Federal Agencies Encourage Commercial Real Estate Loan Accommodations and Workouts in Major Step Forward for CRE
June 30, 2023
In a positive development for the commercial real estate industry, federal regulatory agencies issued a joint policy statement yesterday on CRE loan accommodations and workouts that calls for “financial institutions to work prudently and constructively with creditworthy borrowers during times of financial stress.” (Agencies’ joint statement, June 29)
Real Estate Roundtable President and CEO Jeffrey DeBoer, above, said, “We enthusiastically welcome and applaud the action of federal regulators to accommodate commercial real estate borrowers and lenders as the industry endures a time of historic, post-pandemic transition. Maturing office loans in particular face a new environment of higher operating and financing costs, much tighter bank lending requirements, and uncertainty in business space needs. This major step forward by federal regulators provides the flexibility that The Roundtable has consistently encouraged, and the relief many in the industry need, as the economy and communities struggle to move beyond the repercussions of the global pandemic.”
This significant action fulfills recent Real Estate Roundtable requests for regulators to provide more supervisory flexibility that would allow for the responsible restructuring of maturing CRE loans. The guidance is expected to encourage debt restructuring for certain office assets under pressure from remote work, high interest rates, and post-pandemic demand. (Roundtable Weekly, May 11 | Roundtable letter to regulators, March 17)
The June 29 joint agency statement was issued by the Office of the Board of Governors of the Federal Reserve System (the Fed), the Comptroller of the Currency (OCC), Federal Deposit Insurance Corporation (FDIC), and National Credit Union Administration (NCUA).
The agencies noted that their policy statement builds on existing supervisory guidance issued in 2009, updates existing interagency supervisory guidance on commercial real estate loan workouts, and adds a section on short-term loan accommodations.
The new section on accommodations includes an agreement to defer one or more payments, make a partial payment, or provide other assistance or relief to a borrower who is experiencing a financial challenge. The statement also addresses recent accounting changes for estimating loan losses and provides examples of how to classify and account for loans affected by workout activity. (See 90-page policy statement on “Prudent Commercial Real Estate Loan Accommodations and Workouts”)
Approximately $1.5 trillion in CRE mortgages will mature in the next three years were originally financed when base rates were near zero. Refinancing this wave of maturing loans is complicated by the current debt environment, characterized by much higher interest rates, uncertain asset values, and illiquid capital markets.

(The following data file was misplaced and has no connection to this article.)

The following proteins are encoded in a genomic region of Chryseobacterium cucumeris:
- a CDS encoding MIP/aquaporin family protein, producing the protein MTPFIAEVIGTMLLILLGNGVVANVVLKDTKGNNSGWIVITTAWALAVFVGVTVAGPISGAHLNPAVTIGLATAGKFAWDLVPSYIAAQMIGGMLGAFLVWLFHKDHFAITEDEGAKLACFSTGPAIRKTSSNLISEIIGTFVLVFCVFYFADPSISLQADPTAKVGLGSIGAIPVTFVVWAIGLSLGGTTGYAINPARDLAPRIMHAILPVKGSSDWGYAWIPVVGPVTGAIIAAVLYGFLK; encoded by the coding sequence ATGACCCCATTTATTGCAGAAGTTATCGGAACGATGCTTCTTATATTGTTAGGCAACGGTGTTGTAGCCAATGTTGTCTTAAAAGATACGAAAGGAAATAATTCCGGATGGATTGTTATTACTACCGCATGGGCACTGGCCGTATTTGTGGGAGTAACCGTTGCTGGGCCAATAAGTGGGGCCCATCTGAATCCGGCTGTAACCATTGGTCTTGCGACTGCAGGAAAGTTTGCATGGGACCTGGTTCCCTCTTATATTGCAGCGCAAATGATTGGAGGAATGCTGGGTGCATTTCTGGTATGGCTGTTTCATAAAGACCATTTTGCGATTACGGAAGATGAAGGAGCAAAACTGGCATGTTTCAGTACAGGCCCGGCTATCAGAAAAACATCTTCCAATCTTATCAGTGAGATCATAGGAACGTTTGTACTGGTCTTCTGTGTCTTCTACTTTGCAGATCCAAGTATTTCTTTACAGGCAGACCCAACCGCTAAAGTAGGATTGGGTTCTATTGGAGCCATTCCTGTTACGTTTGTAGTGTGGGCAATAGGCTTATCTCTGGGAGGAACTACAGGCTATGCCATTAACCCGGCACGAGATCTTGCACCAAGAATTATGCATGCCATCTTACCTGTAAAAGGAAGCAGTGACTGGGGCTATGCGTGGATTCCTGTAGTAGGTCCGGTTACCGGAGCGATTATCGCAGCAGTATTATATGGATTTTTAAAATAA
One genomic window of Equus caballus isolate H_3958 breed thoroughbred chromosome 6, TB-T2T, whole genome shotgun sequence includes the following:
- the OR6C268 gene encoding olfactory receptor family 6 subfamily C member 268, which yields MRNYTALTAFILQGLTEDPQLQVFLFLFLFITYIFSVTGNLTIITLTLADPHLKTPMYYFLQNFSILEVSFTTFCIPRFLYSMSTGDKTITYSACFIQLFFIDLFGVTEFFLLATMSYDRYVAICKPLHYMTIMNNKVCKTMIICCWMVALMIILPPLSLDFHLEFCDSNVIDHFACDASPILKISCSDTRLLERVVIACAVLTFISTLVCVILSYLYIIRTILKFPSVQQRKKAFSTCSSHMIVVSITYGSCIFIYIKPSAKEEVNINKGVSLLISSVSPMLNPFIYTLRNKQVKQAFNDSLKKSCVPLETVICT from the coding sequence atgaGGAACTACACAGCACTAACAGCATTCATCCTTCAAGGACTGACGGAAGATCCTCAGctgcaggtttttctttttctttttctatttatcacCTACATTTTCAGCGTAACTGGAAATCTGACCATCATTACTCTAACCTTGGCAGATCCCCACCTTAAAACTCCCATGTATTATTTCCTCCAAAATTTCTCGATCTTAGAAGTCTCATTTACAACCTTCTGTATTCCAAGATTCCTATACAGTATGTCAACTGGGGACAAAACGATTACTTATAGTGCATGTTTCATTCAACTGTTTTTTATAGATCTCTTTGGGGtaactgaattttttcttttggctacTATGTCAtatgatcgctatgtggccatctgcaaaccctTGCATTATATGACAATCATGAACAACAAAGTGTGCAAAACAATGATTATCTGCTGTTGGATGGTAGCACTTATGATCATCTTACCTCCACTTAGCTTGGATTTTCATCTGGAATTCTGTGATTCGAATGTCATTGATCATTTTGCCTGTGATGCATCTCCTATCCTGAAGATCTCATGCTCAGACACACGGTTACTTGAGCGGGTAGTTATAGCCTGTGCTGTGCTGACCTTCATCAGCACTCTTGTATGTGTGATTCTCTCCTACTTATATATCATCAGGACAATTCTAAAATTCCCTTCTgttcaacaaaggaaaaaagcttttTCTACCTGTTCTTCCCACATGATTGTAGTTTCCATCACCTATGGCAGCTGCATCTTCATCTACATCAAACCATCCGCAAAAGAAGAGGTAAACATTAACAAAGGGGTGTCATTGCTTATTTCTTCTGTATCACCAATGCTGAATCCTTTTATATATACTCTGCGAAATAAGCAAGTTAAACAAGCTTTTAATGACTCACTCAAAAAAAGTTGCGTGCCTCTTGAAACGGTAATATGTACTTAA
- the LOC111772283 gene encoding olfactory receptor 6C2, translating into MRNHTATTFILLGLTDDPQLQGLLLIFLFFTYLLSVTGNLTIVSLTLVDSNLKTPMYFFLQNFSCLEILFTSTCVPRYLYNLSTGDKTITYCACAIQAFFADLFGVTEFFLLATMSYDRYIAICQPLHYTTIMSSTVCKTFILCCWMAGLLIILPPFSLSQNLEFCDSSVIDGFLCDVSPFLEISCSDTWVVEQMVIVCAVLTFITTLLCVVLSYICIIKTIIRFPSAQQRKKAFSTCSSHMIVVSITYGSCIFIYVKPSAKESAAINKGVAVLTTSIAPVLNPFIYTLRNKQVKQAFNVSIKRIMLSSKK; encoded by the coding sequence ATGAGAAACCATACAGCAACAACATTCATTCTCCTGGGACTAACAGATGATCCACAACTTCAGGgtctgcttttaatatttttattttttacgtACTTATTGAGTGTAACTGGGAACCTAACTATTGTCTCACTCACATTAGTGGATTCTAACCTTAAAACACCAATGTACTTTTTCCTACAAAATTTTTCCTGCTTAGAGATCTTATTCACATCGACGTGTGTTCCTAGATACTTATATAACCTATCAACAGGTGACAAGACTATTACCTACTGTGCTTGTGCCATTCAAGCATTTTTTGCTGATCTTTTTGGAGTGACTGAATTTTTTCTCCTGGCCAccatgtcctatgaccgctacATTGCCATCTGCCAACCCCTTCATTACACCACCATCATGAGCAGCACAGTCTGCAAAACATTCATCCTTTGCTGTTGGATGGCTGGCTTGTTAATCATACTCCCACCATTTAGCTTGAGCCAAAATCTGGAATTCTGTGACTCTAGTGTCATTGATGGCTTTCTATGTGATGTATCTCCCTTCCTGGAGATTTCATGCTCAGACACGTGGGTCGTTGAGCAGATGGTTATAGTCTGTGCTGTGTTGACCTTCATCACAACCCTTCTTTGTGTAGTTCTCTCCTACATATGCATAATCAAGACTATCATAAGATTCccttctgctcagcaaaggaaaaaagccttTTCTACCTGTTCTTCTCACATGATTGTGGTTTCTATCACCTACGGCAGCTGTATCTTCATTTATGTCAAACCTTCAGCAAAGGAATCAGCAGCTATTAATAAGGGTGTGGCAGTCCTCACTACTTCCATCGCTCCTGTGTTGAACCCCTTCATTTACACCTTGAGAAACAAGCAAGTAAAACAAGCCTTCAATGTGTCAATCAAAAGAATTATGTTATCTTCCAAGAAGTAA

CRE Part of Fed Stress Test
This week, the Federal Reserve also released the results of its annual bank stress tests, which included a severe hypothetical scenario of global recession, a 40% decline in commercial real estate prices, a substantial increase in office vacancies, and a 38% decline in house prices. The Fed noted the stress test focus on CRE illustrates that 23 large banks would be able to continue lending in the hypothetical scenario, despite heavy losses. (2023 Fed stress test results and CNBC, June 28)
"Today's results confirm that the banking system remains strong and resilient," Vice Chair for Supervision Michael S. Barr said. "At the same time, this stress test is only one way to measure that strength. We should remain humble about how risks can arise and continue our work to ensure that banks are resilient to a range of economic scenarios, market shocks, and other stresses." (Fed news release, June 28)
The 2023 adverse test scenario model stated that declines in CRE prices should be assumed to be concentrated in properties most at risk of a sustained drop in income and asset values—offices that may be affected by remote work or hospitality sectors that continue to be affected by reduced business travel.
The Fed’s stress test report added, “The May 2023 Financial Stability Report highlighted elevated prices on CRE and the possibility of a large correction in property values that could lead to substantial losses for banks. The demand for offices, downtown retail, and hotels has seen dramatic and countervailing changes over the past several years due largely to the pandemic and resulting changes. While many bank CRE loans are held by smaller banks not subject to the supervisory stress test, the banks subject to the stress test hold approximately 20% of office and downtown retail CRE loans.”
Regulators have also recently signaled they are likely to adopt increased capital requirements for the nation's biggest banks, while Fed governor Michelle Bowman this week spoke out against tougher regulations. (Axios, June 21 and June 26)
“We need to consider whether examiners have the appropriate tools and support to identify important issues and demand prompt remediation,” Bowman stated. “Increasing capital requirements simply does not get at this underlying concern about the effectiveness of supervision.” She added, “It is abundantly clear that regulatory and supervisory reform is on the way.” (Bowman speech and Bloomberg, June 25)